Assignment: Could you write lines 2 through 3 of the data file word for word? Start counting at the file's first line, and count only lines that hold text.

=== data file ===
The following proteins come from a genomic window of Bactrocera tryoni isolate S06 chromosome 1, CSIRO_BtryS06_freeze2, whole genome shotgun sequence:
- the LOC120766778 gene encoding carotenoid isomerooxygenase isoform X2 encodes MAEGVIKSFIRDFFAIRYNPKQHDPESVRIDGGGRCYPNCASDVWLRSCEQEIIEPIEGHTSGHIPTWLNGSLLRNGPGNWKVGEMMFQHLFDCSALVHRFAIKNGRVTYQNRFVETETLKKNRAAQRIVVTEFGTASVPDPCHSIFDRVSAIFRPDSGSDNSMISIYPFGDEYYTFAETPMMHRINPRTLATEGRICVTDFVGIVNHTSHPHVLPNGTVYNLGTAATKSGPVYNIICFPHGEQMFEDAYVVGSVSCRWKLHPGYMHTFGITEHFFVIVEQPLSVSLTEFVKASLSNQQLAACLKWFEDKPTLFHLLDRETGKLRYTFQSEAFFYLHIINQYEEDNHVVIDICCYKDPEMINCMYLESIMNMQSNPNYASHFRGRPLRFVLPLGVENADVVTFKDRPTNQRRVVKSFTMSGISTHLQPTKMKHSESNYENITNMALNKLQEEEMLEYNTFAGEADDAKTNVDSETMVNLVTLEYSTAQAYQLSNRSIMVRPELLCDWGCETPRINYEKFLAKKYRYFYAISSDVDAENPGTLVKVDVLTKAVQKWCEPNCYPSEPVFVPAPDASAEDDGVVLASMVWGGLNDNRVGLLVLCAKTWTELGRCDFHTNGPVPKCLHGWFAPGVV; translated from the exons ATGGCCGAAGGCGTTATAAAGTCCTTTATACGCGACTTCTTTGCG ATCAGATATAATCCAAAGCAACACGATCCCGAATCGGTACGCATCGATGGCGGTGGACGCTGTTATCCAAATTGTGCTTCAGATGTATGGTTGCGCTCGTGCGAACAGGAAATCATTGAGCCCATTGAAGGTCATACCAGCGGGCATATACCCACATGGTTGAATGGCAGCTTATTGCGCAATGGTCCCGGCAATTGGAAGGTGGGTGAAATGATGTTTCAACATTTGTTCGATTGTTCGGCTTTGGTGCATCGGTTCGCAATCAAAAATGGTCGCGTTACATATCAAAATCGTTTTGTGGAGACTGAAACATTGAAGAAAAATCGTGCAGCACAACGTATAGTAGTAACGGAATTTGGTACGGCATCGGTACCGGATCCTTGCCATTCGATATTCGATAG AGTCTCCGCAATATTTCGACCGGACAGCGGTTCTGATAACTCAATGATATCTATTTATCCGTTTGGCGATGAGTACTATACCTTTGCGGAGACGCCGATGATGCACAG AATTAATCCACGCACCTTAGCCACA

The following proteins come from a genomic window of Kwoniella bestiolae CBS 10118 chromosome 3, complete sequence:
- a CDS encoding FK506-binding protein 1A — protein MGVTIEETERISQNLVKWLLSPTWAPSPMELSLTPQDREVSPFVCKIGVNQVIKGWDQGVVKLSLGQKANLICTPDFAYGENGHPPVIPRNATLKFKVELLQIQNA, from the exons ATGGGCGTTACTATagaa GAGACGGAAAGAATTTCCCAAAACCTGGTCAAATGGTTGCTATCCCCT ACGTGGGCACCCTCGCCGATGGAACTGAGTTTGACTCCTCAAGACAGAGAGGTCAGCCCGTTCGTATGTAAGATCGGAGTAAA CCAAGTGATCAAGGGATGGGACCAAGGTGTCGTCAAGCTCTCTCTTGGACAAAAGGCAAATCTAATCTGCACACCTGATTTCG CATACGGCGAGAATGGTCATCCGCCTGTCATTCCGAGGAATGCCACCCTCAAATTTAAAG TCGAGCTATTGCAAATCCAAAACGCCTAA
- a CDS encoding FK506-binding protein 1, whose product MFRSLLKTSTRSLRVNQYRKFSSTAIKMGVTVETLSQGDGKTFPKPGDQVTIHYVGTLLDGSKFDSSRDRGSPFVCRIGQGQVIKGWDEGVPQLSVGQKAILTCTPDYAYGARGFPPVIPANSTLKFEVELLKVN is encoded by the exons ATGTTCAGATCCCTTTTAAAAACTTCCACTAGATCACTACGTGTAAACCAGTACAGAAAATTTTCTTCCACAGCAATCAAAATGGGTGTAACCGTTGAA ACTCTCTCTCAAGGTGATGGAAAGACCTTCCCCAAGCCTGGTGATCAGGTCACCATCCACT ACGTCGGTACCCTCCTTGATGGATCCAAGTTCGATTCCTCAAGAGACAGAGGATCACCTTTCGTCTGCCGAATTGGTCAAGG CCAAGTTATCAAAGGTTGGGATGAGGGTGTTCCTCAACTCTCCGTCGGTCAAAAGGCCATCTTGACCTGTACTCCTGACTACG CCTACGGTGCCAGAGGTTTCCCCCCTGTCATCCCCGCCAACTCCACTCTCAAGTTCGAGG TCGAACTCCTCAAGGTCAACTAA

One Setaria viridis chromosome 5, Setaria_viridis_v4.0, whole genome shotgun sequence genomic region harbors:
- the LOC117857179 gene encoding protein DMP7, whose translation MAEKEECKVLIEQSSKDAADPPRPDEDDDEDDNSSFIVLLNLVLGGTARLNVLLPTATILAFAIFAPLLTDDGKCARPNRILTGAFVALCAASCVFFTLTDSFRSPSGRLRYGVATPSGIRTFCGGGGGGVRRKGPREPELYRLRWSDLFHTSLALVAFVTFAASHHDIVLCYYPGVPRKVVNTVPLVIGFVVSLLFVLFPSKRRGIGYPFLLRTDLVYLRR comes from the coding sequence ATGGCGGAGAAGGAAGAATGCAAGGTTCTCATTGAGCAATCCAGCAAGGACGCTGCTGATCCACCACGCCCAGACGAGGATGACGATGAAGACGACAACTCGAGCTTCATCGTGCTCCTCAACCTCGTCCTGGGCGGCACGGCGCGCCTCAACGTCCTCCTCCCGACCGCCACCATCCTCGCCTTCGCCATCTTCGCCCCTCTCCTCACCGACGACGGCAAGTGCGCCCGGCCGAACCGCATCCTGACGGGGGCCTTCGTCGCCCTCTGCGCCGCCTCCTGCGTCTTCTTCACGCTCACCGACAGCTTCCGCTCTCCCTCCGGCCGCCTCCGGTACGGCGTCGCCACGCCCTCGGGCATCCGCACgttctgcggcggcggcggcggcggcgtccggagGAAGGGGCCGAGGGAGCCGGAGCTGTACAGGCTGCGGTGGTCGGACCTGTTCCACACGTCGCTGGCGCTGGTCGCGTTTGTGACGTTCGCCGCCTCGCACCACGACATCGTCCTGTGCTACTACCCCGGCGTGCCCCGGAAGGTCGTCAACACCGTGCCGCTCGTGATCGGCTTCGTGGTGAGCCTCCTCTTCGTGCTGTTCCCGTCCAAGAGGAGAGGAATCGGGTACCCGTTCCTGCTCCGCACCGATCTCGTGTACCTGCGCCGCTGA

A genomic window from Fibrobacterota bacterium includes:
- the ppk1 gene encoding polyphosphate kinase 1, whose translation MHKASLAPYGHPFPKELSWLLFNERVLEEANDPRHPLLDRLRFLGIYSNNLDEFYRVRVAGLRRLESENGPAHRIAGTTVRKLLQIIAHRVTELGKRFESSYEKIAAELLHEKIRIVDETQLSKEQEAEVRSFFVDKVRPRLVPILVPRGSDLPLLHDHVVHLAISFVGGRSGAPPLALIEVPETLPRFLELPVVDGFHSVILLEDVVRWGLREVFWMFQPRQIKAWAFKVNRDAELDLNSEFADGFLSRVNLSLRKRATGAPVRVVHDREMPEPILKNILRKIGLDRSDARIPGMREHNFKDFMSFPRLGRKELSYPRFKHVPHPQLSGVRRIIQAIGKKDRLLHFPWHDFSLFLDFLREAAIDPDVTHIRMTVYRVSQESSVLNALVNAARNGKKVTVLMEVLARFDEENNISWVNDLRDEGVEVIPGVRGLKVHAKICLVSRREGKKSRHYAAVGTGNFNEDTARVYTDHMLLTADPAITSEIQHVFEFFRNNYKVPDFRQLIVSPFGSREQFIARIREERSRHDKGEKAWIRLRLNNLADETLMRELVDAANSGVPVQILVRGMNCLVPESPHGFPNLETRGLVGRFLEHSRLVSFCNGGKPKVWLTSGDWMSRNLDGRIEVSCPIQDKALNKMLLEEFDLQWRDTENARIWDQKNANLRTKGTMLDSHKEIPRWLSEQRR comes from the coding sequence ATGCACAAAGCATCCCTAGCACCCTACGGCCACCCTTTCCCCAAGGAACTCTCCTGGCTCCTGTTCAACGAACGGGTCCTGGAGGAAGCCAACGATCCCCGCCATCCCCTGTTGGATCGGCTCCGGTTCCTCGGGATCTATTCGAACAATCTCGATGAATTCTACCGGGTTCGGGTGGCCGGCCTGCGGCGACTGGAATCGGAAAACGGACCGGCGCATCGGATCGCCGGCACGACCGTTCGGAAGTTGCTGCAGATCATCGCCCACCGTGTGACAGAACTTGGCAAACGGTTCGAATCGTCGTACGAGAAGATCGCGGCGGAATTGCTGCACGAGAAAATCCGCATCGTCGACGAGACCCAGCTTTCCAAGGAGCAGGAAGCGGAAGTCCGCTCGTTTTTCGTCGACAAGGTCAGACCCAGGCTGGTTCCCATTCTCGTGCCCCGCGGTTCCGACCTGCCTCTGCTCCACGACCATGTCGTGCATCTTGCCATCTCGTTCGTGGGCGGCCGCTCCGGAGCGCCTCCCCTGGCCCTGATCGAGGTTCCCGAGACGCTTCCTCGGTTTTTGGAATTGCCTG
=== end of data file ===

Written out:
- the LOC120766778 gene encoding carotenoid isomerooxygenase isoform X2 encodes MAEGVIKSFIRDFFAIRYNPKQHDPESVRIDGGGRCYPNCASDVWLRSCEQEIIEPIEGHTSGHIPTWLNGSLLRNGPGNWKVGEMMFQHLFDCSALVHRFAIKNGRVTYQNRFVETETLKKNRAAQRIVVTEFGTASVPDPCHSIFDRVSAIFRPDSGSDNSMISIYPFGDEYYTFAETPMMHRINPRTLATEGRICVTDFVGIVNHTSHPHVLPNGTVYNLGTAATKSGPVYNIICFPHGEQMFEDAYVVGSVSCRWKLHPGYMHTFGITEHFFVIVEQPLSVSLTEFVKASLSNQQLAACLKWFEDKPTLFHLLDRETGKLRYTFQSEAFFYLHIINQYEEDNHVVIDICCYKDPEMINCMYLESIMNMQSNPNYASHFRGRPLRFVLPLGVENADVVTFKDRPTNQRRVVKSFTMSGISTHLQPTKMKHSESNYENITNMALNKLQEEEMLEYNTFAGEADDAKTNVDSETMVNLVTLEYSTAQAYQLSNRSIMVRPELLCDWGCETPRINYEKFLAKKYRYFYAISSDVDAENPGTLVKVDVLTKAVQKWCEPNCYPSEPVFVPAPDASAEDDGVVLASMVWGGLNDNRVGLLVLCAKTWTELGRCDFHTNGPVPKCLHGWFAPGVV; translated from the exons ATGGCCGAAGGCGTTATAAAGTCCTTTATACGCGACTTCTTTGCG ATCAGATATAATCCAAAGCAACACGATCCCGAATCGGTACGCATCGATGGCGGTGGACGCTGTTATCCAAATTGTGCTTCAGATGTATGGTTGCGCTCGTGCGAACAGGAAATCATTGAGCCCATTGAAGGTCATACCAGCGGGCATATACCCACATGGTTGAATGGCAGCTTATTGCGCAATGGTCCCGGCAATTGGAAGGTGGGTGAAATGATGTTTCAACATTTGTTCGATTGTTCGGCTTTGGTGCATCGGTTCGCAATCAAAAATGGTCGCGTTACATATCAAAATCGTTTTGTGGAGACTGAAACATTGAAGAAAAATCGTGCAGCACAACGTATAGTAGTAACGGAATTTGGTACGGCATCGGTACCGGATCCTTGCCATTCGATATTCGATAG AGTCTCCGCAATATTTCGACCGGACAGCGGTTCTGATAACTCAATGATATCTATTTATCCGTTTGGCGATGAGTACTATACCTTTGCGGAGACGCCGATGATGCACAG AATTAATCCACGCACCTTAGCCACA

The following proteins come from a genomic window of Kwoniella bestiolae CBS 10118 chromosome 3, complete sequence: